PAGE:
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Why Do Dogs Whine? 8 Reasons & How to Stop It

Kerry-Ann Kerr Profile Picture

By Kerry-Ann Kerr

Portrait of Sad Red Dachshund Dog

Whining is probably one of the more annoying noises your dog can make, and sometimes it might seem like they’re making the noise precisely to annoy you. But like growling and barking, whining is a way for your dog to communicate a specific want or need; it’s up to you to figure out what they’re trying to tell you and decide if you need to react.

Not only do you not want to ignore a real need, but you also don’t want to encourage whining and create an unwanted pattern of behavior, resulting in an excessively whiny dog. This might feel overcomplicated, but we’ll look at all the reasons behind why your dog might be whining and the best way to react so you can calm your dog and maybe even stop this behavior. So, let’s get started!

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The 8 Reasons the Dogs Whine

1. Wanting Attention

You might notice attention-seeking behavior when doing something that excludes your dog, like working on the computer or talking on the phone. Your dog might whine to let you know that they’re bored or express their displeasure.

A sad golden retriever dog lies in the grass
Image Credit: Birgit, Pixabay

2. Asking for Something

Your dog will try to communicate that they want something; maybe there’s a toy just out of reach, their water bowl is empty, or they want to go for a walk. You might notice their eyes darting from you to the desired object, or maybe they’re much more subtle. Either way, if you ignore these whines, the behavior might escalate, and they’ll have an accident in the house or chew your furniture out of frustration.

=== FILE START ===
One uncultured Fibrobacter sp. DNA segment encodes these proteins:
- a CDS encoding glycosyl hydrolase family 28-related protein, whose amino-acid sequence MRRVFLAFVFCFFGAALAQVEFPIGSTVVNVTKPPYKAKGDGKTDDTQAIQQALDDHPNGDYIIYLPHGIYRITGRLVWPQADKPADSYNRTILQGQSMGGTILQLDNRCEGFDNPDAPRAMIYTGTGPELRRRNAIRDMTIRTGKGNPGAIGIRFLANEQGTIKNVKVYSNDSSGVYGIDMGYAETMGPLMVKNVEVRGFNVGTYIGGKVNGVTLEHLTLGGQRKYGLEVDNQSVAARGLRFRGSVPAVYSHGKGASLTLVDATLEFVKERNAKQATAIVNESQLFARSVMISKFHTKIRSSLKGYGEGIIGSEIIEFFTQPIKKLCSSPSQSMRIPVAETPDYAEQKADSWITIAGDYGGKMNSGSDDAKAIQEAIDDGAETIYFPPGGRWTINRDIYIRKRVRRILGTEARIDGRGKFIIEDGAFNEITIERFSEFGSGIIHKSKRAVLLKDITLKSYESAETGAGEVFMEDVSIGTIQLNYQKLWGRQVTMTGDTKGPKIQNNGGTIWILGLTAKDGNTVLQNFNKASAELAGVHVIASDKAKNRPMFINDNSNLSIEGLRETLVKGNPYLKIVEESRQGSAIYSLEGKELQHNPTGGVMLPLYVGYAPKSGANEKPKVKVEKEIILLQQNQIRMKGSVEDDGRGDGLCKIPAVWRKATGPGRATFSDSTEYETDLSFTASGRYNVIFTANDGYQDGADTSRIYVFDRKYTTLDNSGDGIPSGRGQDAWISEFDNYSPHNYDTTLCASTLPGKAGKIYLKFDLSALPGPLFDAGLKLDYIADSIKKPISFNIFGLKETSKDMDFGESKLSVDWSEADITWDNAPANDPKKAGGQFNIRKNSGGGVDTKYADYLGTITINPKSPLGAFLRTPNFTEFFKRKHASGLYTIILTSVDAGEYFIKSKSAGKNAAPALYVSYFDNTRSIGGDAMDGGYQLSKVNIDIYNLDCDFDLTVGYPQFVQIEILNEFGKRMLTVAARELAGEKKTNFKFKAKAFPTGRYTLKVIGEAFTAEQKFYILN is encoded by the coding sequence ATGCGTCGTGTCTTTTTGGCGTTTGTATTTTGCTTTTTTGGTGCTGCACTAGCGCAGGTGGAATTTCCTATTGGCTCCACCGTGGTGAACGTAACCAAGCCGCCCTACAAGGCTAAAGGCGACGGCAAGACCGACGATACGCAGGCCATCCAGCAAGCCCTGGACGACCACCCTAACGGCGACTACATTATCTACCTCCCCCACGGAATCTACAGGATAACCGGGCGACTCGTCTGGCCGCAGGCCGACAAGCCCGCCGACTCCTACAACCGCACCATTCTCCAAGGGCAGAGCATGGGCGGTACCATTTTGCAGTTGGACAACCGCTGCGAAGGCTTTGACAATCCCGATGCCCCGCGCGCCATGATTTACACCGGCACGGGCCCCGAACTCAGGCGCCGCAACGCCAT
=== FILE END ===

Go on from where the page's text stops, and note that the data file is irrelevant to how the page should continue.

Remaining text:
3. They’re Scared

Whining relating to being scared or stressed will generally accompany behaviors like pacing, shaking, or panting. Their tails and ears might be tucked in and back, indicating they feel unsafe.

brown dog scared
Image Credit: Patrick H, Shutterstock

4. Excited

Whining accompanied by running around, a wagging tail, and jumping up and down could indicate your dog is excited. This type of whining links to attention-seeking behavior because the dog is looking for an acknowledgment, like a pat on the head or to be made a fuss of.